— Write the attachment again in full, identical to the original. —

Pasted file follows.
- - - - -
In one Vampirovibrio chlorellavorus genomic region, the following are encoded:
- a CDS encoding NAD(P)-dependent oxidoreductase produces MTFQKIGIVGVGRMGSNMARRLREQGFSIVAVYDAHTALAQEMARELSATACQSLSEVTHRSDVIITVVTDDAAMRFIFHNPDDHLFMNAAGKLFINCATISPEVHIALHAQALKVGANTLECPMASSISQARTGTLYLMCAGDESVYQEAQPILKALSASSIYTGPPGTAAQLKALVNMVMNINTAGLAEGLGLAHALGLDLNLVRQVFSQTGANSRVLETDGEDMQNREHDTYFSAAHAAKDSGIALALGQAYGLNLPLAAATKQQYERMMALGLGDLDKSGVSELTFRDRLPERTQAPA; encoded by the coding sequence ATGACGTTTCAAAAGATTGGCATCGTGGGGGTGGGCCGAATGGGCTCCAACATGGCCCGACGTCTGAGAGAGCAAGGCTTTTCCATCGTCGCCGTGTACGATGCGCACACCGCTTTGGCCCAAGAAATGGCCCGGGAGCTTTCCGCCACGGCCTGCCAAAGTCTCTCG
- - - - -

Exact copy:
In one Vampirovibrio chlorellavorus genomic region, the following are encoded:
- a CDS encoding NAD(P)-dependent oxidoreductase produces MTFQKIGIVGVGRMGSNMARRLREQGFSIVAVYDAHTALAQEMARELSATACQSLSEVTHRSDVIITVVTDDAAMRFIFHNPDDHLFMNAAGKLFINCATISPEVHIALHAQALKVGANTLECPMASSISQARTGTLYLMCAGDESVYQEAQPILKALSASSIYTGPPGTAAQLKALVNMVMNINTAGLAEGLGLAHALGLDLNLVRQVFSQTGANSRVLETDGEDMQNREHDTYFSAAHAAKDSGIALALGQAYGLNLPLAAATKQQYERMMALGLGDLDKSGVSELTFRDRLPERTQAPA; encoded by the coding sequence ATGACGTTTCAAAAGATTGGCATCGTGGGGGTGGGCCGAATGGGCTCCAACATGGCCCGACGTCTGAGAGAGCAAGGCTTTTCCATCGTCGCCGTGTACGATGCGCACACCGCTTTGGCCCAAGAAATGGCCCGGGAGCTTTCCGCCACGGCCTGCCAAAGTCTCTCG